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The Goods

Homes

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East Meets King West: a film producer’s 34th-floor ode to the Far East

Great Spaces: a film producer’s 34th-floor ode to the Far East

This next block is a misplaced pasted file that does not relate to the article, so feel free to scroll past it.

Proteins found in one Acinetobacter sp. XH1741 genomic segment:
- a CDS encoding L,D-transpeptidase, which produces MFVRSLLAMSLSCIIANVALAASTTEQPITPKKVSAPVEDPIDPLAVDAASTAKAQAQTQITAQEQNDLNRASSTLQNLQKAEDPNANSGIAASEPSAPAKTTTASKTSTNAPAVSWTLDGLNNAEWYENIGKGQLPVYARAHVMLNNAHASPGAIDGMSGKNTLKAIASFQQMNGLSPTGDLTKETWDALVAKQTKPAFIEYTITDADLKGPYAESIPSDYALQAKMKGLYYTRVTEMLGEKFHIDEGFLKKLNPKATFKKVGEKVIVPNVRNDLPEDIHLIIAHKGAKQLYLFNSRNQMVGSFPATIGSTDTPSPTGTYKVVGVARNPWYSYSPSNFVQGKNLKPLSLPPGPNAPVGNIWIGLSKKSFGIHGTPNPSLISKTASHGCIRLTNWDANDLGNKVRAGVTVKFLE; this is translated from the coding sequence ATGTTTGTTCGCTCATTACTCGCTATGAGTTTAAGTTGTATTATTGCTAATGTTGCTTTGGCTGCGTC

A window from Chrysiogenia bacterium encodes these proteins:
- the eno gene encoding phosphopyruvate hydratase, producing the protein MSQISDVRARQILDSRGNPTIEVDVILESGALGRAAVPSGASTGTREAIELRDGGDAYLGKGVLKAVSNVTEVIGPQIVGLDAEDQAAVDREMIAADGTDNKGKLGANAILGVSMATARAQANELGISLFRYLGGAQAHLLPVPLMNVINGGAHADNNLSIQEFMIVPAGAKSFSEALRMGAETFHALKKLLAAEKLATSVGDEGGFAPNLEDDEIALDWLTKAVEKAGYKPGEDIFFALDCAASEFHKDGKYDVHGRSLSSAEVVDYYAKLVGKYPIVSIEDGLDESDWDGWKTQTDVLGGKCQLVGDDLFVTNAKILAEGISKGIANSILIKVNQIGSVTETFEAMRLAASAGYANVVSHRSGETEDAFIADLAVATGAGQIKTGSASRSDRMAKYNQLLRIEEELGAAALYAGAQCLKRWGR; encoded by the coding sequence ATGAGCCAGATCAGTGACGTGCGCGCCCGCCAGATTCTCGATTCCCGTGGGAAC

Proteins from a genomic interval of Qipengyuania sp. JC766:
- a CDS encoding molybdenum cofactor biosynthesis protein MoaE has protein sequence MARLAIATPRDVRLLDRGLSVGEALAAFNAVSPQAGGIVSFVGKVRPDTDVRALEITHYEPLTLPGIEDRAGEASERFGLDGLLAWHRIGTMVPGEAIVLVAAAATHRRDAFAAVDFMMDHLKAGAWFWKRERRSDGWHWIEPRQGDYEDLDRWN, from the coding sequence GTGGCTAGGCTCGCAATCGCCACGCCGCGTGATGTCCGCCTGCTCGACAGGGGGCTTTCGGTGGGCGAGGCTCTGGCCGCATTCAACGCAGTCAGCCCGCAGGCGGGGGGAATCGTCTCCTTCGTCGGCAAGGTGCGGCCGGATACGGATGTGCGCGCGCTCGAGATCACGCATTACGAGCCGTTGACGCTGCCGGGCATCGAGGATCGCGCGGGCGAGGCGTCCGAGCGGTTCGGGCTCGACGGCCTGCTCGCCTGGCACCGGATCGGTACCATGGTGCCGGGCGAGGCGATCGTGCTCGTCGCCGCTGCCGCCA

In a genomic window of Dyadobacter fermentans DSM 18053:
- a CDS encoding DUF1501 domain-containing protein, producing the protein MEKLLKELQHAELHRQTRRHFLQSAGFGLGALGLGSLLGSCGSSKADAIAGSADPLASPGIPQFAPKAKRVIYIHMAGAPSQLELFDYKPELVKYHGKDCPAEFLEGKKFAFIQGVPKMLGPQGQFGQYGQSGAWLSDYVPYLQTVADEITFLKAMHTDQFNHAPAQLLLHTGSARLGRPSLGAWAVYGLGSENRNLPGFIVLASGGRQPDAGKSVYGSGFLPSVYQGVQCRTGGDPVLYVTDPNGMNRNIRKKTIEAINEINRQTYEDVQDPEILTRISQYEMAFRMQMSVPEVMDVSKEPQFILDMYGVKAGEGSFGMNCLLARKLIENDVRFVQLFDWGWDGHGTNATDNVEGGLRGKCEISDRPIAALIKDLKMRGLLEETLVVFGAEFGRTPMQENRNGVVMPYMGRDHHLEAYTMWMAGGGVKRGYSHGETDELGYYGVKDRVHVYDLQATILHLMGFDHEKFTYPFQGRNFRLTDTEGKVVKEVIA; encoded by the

Niv Fichman’s 1,100-square-foot condo mimics a traditional Japanese house—as much as it can on the 34th floor of a building at King and Spadina. The 56-year-old co-founder of the film production company Rhombus Media (Enemy, Sensitive Skin, The Red Violin) is a self-professed Japan fanatic. His fascination was fuelled by frequent visits to Hiro Sushi in the ’90s and equally frequent visits to the country itself—he figures he’s been at least 70 times in the last 25 years. “Even before my first trip, I was sold, conceptually and aesthetically,” he says. “I love the attention to detail, the way they maximize space and the way they treat art.” So when he bought this pre-build unit six years ago, he hired architect Drew Sinclair, of RegionalArchitects, to turn it into an ode to the Far East. ­Fichman’s goal was to have as few rooms as possible—an idea he took to extremes by putting his bathroom in the centre of the open-­concept space (wooden sliders act as shoji screens when privacy dictates). The bedroom is a traditional washitsu, a Japanese room with tatami floors that serve as a sleeping pad. Yes, Fichman rolls and unrolls a futon mattress each morning and evening—something that sounds easier in theory than practice.